The milk of starch which is produced in carrying out the usual starch refining process, is neutralized to the point where the well known bromo-thymol test of a sample will show a green coloration, or the litmus test will show a perceptible pale blue. The milk of starch neutralized as stated is then treated with a neutral antiseptic, for example, one per thousand by weight of phenol, in order to prevent subsequent acidification by fermentation. Then the starch is recovered from the milk of starch in any of the usual ways as for example, allowing the liquid to stand and precipitate the starch, or by centrifuging the liquid and thereby throwing out the solids. The solids obtained from the milk of starch are then dried rapidly at about to 60 C. most advantageously in a strong current of air, without attempting in any way to obtain crystals of starch. n important feature of the invention consists in pushing the dryin operation beyond the point usually consi cred sufficient for usual starch. That is to say, in the ordinary process, the product is considered entirely satisfactory when it still contains 13 to 14% of water of combination. According to the present invention, however, the best results are obtained by reducing such moisture to about 5 to 10%, for the reason hereinafter explained. i
The dry product is finely pulverized and cooled to a low temperature and then provided with a charge of suitable enzymes. In the best embodiment of the invention about 1 to 5 liters of bacterial enzyme solution are added to 100 kilos: of the dry pulverized starch, and the whole beaten or kneaded thoroughly to obtain as complete a mixture as is possible. Because of the relatively low percentage of moisture in the dry starch, the
, moisture carried by the enzyme solution is uickly absorbed and finally is disseminated t rough the mass of starch, so that the final product contains no more than the usual 13 to 14% of the ordinary starch product. Hence the enzymes pass quickly to a dry state and show great stability if'the neutrality of the starting material has been insured by the'testshereinbefore explained.
' It has been found that the most favorable hydrogen ion concentration is between the limits of p. H. 6.8 and 8 when employing enzymes such as furnished b bacteriaco the species masenterious or su With enzymes of the other origin the optimum p. 'H.
should be determined by a few tests, but will notbe far from the limits stated above.
The dry product charged with enzymes obtained as above described will show excellent keeping quality, being as good in this respect ring, the amount of water added depending upon the desired viscosity of the size. After sufficient action, the enzymes are destroyed by adding a slight amount of a suitable organic acid, for example acetic acid, it being necessary to use just sufficient to make the size ver slightly acid.
Final y there may be added, as usual, an antiseptic to insure the keeping qualities of thed. size, for instance, salicylicor benzoic aci What is claimed is:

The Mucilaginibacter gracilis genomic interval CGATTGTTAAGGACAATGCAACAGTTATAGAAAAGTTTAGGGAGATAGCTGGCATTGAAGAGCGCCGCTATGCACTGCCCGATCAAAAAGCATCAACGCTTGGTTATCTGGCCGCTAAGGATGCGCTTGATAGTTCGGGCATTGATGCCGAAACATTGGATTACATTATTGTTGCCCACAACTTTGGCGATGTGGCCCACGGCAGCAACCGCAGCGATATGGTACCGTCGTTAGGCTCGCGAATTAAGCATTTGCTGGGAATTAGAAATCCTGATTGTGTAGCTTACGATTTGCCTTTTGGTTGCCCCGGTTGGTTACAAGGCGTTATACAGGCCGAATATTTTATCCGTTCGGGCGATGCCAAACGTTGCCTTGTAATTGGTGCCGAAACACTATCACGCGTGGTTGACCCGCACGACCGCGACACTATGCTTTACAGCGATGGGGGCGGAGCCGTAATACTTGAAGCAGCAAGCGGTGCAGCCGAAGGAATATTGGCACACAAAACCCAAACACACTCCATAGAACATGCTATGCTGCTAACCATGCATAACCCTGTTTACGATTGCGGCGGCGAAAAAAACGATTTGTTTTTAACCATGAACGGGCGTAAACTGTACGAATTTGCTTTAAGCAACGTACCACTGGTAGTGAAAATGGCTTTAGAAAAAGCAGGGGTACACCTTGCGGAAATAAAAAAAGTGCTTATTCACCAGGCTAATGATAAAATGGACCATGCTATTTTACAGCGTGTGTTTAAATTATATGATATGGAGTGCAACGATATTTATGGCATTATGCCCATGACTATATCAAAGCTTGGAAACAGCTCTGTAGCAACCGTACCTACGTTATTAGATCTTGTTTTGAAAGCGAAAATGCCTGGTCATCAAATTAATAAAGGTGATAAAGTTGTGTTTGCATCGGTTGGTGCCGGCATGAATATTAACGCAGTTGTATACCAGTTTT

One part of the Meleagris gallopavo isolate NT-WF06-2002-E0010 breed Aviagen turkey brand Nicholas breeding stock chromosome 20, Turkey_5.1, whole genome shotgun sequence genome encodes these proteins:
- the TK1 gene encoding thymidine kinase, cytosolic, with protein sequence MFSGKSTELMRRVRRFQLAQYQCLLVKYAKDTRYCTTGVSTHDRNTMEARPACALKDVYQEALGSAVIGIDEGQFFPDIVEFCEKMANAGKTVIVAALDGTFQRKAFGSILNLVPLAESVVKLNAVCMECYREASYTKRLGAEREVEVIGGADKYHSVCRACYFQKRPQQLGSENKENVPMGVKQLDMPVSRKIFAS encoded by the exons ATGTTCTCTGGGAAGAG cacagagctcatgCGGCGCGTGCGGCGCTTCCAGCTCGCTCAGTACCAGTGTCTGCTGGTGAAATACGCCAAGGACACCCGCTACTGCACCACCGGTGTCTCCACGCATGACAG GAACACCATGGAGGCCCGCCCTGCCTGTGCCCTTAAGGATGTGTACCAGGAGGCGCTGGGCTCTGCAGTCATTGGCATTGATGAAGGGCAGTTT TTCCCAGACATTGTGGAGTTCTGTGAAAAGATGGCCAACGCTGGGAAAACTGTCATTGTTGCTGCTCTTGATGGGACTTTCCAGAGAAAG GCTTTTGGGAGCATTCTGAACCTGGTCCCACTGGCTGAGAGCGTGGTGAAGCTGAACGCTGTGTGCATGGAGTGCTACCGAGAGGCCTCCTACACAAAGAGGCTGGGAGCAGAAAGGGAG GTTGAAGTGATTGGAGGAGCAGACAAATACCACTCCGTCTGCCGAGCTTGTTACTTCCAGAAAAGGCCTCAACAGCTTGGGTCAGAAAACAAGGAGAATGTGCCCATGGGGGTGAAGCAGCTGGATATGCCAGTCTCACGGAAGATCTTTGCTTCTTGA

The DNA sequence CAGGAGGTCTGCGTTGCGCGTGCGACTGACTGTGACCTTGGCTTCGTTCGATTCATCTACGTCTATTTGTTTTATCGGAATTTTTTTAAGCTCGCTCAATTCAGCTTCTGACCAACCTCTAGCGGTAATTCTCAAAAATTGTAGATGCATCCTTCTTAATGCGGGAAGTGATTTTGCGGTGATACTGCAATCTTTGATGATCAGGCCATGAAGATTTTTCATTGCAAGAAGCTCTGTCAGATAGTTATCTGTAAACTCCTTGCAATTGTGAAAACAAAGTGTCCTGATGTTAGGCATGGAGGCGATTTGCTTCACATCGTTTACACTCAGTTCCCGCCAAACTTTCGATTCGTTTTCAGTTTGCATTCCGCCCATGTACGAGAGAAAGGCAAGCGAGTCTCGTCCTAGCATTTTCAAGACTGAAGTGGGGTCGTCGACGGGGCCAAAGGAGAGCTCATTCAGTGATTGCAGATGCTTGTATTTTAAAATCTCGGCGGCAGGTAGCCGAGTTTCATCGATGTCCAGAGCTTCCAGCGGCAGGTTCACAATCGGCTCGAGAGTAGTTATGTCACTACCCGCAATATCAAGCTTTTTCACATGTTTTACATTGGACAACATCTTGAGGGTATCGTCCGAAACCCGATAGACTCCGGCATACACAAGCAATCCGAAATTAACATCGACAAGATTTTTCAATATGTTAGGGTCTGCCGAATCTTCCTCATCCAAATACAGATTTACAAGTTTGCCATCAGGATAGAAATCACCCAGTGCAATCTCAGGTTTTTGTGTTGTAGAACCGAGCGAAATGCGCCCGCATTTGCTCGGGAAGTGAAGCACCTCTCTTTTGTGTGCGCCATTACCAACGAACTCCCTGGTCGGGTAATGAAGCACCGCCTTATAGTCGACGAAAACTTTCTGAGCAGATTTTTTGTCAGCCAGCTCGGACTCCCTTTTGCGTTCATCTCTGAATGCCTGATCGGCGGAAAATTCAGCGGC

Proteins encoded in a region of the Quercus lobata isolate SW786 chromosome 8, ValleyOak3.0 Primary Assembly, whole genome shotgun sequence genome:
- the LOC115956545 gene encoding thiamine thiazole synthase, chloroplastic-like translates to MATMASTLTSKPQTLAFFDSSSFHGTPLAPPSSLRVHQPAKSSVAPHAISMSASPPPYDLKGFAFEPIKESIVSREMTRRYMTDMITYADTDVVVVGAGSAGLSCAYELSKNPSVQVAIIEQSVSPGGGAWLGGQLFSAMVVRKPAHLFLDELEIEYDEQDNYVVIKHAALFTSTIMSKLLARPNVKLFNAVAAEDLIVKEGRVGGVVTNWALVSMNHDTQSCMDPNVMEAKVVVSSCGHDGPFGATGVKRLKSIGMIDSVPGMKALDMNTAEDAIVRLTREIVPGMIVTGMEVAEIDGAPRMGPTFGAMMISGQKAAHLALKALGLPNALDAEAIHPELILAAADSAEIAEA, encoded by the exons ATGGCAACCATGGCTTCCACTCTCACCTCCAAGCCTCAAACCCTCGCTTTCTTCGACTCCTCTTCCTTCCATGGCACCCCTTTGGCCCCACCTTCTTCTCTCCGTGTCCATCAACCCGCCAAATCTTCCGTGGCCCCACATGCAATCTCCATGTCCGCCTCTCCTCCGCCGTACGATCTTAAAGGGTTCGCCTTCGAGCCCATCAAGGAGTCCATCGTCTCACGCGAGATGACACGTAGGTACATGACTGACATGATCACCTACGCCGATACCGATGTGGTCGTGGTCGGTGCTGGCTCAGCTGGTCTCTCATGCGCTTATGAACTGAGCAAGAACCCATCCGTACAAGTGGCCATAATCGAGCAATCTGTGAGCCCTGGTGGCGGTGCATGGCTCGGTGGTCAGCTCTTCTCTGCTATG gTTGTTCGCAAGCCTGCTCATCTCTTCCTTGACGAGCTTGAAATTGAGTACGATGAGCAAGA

1. The process of making .a dry starch roduct suitable for the preparation of sizings, which consists in combining a preparation of enzymes, made by micro-organisms capable of liquefying starch, with a neutral starch, and controlling the relative moisture content of the enzyme preparation and the starch so that the resultant product will not contain more moisture than an air-dried product.
2. The process of making a dry starch product suitable for the preparation of sizings, which consists in drying a neutral starch to a point where its moisture content is not greater than about 10% and then adding a solution of enzymes produced by micro-organisms capable of liquefying the starch, the proportion of solution added relative to the starch being such that the resultant product will not contain more than about 14% moisture.
3. The process ofmaking a dry starch product suitable for the preparation of sizings, which consists in-drying a neutralextracted starch to a point where its moisture content is not greater than about 10% and then adding a solution of bacterial enzymes capable of liquefying the starch, the proportion of solution added relative to the starch being such that the resultant product will not contain more than about 14% moisture.
1:.,The process of making a dry starch product suitable for the preparation of sizings, which consists in treating a milk of starch to bring it to a hydrogen-ion concentration between P 6.8 and 8, then recovering the solids from said milk of starch, then drying [the solids until the moisture content is not greater than 10%, then adding a solution of bacterial enzymes capable of liq ue-. fying starch, the amount of such solution being between 1 and 5% by weight of the dry starch, and then mixing the solution and starch.
5. As a new composition of matter, a solid starch material carrying a charge of starch-liquefying bacterial enzymes sufiicient to cause a liquefaction of the starch when the material is subjected to suitable conditions, substantially as described. 6. As a new composition of matter, a mixi ture of starch material and staroh-liquefybacterial enzymes; the mixture being in' in sofid form and containing not more than about 15% moisture.
7. As a new composition of matter, a mix- I .ture of starch and starch-lirflugfying bacterial enzymes, the mixture ing 1n the form of a powder and containing moisture in an amount not greater than ordinary air dried starch.
8. As a new composition of matter, a solid starch material carrying a charge of starch liquefyin enzyme suflicient to cause a liquefaction o the starch when the material is subjected to suitable conditions, sub- 'stantially as described.
.- In testimony whereof, we have hereunto set our hands.
AUGUSTE "BOIDIN. JEAN EFFRONT.